I hope you’ve enjoyed this blog about my novel “Biotime”. If you’re interested in hearing about further episodes, follow this blog by e-mail (top right, “click here”); or follow me on Twitter @RobertPimm (left hand side). I can promise you a fun ride. If you’d like to read some complete fiction by me, see what you think of my “wonderful, feminist and dark” Hotel Stories.
7 ways to explain the meaning of life
A wise man was reading my novel Biotime the other day. He said “how can you get to the depths and layers of Biotime earlier in the book to draw readers in?”
Depths and layers. It’s true.
On the surface, Biotime is a straightforward story about a detective who is framed for the murders of 10,290 mothers, babies, medical staff and visiting family members in a Santa Monica neonatal unit and has to prove his innocence.
The background is Biotime itself – a life-exchange fluid of which one gram equals one year. Great news, right? No-one ever need be poor again – in theory.
If you’re short of cash you can sell some of your life expectancy to someone else. Ditto, the rich need never die – provided they can keep producing enough wealth to buy Biotime to live until eternity.
The world of Biotime is hyper-capitalist. But unlike pale imitations such as In Time (good premise, poorly executed) people don’t go on behaving as in today’s world.
In Biotime, although things look familiar, everything has changed. That change is encapsulated in the opening quote by Steve Jobs: “Death is very likely the single best invention of life“.
When I first read that quote, I wondered if Steve Jobs had read Biotime himself.
Here are 7 ways Biotime explains the meaning of life.
1. Supposing you learned that, although apparently in perfect physical health, you only had another six months to live. You’d be motivated to live those six months to the full, right? Travel. Write your novel. Make love.
You’d want to live even more intensively if you only had six weeks. Or six days. Or six hours.
But suppose you discovered that, through a genetic accident or the invention of Biotime, you were able to live indefinitely.
What would be the hurry to do anything? How would you motivate yourself to stay creative? How long would you want to remain in a relationship with the same person?
Hence the quotation at the start of Chapter 21: Over 400? Can’t remember your childhood or your first wife? Call Memory ServicesTM for an update!
2. That’s why in Biotime, the One Life movement has sprung up. One Lifers argue that consumption of Biotime destroys creativity; and insist on dying at the end of their natural lifespan.
In Biotime, all rock musicians and the best bankers are One Lifers.
That is why the One Life Trust in Grassy Butte, North Dakota is not only the financial institution which made most money from the abolition of the cash dollar; but has a policy of playing rock in the banking hall at ear-bleeding volume.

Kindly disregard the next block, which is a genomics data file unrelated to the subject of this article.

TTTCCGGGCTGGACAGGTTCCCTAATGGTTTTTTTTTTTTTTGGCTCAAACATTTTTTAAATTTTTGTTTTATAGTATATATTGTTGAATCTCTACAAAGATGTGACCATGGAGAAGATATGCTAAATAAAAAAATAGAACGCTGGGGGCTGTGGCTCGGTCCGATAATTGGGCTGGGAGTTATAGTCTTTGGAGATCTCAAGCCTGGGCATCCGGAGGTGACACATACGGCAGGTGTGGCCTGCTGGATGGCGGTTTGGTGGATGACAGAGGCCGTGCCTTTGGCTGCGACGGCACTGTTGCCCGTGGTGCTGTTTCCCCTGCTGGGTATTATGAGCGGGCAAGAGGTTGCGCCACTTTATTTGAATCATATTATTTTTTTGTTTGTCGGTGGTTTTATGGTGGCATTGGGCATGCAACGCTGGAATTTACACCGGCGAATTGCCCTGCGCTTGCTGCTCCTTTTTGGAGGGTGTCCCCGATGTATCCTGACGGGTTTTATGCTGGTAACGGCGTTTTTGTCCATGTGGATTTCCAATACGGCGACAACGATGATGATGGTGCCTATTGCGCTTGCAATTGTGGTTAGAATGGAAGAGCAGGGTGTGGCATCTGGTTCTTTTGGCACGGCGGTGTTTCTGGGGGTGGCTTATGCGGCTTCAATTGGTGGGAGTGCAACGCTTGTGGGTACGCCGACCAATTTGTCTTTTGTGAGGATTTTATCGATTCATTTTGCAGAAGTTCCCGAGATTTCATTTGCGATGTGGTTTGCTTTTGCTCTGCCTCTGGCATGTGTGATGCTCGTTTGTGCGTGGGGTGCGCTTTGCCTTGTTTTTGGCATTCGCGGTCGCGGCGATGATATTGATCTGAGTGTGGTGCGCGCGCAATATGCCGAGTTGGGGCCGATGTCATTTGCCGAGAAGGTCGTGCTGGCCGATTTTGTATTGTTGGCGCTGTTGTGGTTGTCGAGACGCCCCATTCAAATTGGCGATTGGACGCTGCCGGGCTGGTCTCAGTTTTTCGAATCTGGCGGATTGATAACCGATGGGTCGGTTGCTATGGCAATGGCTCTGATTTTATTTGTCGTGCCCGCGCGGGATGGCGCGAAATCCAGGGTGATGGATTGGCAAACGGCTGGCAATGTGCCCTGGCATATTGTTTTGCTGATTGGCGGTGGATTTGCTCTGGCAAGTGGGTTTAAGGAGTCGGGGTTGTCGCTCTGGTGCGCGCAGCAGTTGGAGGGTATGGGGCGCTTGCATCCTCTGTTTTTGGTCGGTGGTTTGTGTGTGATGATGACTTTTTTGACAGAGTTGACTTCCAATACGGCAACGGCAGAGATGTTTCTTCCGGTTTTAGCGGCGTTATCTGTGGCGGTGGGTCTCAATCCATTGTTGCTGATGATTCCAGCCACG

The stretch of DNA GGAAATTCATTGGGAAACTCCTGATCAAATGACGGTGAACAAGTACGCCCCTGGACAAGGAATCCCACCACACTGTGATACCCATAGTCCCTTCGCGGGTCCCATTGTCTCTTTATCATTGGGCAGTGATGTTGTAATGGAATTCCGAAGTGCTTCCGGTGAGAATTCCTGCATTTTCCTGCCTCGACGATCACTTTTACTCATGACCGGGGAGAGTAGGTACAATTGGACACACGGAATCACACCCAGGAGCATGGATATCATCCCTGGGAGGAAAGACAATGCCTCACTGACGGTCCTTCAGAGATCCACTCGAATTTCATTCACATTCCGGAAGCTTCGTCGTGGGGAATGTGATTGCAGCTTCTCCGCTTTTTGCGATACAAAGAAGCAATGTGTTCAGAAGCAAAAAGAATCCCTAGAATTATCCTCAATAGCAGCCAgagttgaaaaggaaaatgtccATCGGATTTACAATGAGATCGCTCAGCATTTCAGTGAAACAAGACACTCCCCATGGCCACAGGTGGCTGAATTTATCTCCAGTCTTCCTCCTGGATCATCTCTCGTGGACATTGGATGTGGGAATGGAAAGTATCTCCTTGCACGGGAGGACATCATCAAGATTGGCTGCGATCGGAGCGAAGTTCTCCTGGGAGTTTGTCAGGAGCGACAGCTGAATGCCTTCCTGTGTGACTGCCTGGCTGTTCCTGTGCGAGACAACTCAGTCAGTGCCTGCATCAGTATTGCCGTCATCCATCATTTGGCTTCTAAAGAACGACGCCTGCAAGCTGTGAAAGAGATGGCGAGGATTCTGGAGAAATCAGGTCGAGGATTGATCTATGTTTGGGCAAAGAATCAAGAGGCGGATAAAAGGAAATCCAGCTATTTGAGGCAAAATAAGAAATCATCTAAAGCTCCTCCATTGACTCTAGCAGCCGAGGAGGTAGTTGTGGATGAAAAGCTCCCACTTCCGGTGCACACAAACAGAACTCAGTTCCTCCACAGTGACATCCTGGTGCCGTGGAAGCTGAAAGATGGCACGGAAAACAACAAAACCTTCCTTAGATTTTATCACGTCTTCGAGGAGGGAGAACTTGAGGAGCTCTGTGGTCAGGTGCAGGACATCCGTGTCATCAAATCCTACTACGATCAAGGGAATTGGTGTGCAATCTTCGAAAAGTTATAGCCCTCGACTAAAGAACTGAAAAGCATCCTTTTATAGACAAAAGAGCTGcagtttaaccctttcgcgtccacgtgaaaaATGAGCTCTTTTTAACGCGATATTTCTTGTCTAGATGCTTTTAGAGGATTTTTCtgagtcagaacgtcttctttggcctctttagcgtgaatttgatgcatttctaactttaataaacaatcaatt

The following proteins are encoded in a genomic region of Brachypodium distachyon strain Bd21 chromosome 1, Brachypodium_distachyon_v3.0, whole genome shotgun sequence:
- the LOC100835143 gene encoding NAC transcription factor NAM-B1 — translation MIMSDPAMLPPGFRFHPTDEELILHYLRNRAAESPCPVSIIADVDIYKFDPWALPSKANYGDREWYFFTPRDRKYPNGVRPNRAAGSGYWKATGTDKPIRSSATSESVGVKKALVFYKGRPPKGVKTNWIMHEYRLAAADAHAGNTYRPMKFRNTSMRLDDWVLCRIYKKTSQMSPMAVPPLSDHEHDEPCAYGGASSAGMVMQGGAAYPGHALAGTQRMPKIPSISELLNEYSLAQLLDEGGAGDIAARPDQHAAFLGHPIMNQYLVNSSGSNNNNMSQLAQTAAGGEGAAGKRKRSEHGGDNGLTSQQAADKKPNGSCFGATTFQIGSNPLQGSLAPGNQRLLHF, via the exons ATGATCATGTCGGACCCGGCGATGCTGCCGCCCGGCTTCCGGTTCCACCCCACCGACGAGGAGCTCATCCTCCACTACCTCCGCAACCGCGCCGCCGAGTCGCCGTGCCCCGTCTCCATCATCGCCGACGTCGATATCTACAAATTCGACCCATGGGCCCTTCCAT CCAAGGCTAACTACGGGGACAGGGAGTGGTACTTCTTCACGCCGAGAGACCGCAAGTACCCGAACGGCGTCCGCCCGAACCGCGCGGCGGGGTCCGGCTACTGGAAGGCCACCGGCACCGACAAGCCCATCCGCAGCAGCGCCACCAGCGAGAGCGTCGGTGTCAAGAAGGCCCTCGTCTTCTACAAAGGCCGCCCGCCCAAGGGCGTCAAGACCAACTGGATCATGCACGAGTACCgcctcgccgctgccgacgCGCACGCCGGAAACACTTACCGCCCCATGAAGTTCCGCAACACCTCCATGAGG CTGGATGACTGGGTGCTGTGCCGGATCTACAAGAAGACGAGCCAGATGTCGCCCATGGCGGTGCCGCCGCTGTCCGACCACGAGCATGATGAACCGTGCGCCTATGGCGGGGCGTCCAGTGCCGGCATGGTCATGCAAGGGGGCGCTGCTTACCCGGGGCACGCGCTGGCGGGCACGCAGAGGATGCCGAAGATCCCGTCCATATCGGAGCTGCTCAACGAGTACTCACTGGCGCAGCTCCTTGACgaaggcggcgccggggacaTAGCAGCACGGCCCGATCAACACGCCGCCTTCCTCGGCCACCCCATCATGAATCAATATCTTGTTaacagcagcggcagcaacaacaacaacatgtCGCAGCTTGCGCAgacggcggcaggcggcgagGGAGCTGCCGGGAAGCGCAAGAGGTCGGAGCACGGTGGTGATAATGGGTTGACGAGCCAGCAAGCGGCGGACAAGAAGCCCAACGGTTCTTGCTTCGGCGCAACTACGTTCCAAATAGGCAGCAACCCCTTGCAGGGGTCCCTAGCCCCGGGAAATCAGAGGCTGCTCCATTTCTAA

That is why the One Life Army, with its pledge to destroy what it terms the Biotime Oppression, is the most feared and mysterious terrorist organisation in the world – more frightening even than the Orissan Barefoot Army or the British Government in Exile.
3. Just how are creativity and mortality related?
Would the immortal rich have children if they knew they had to age nine months to do it? How would teenagers feel about having to spend the years 15-18 unconscious, contributing Biotime, in order to have the right to consume a product which meant they never had to age a day after their 18th birthday?
Might their parents welcome their absence?
4. Most important: if some people have eternal life, how do you prevent it from destroying society? And what if you fear society has already been destroyed?
In Biotime, society is more deeply broken than anyone can imagine. Yet no-one realises. Sound familiar?
5. Biotime is science fiction: not in the spaceships and time machines mode of the wonderful Isaac Asimov but in the dark, why-we-should-worry-where-we’re-heading tradition of George Orwell – with a hint of the late lamented Sir Terry Pratchett and an occasional nod towards the equally late lamented Douglas Adams (check out his argument about a sentient puddle at the link).
6. You may think our present world is out of control. Wait until you encounter Biotime.
7. Eventually, 80% through the book, the meaning of life will begin to emerge. Two clues: “Come celebrate with us”. And “The Kiss”. You can see them brought together in Vienna – the wonderful, beguiling city of Freud, Klimt and Mozart where Biotime reaches its spectacular conclusion.
Editor’s note: I’m afraid that WordPress has somehow destroyed the paragraph spacing in this post. I’ve tried to make it readable again but with mixed results. If anyone knows a non-geeky way of fixing this, all advice gratefully received.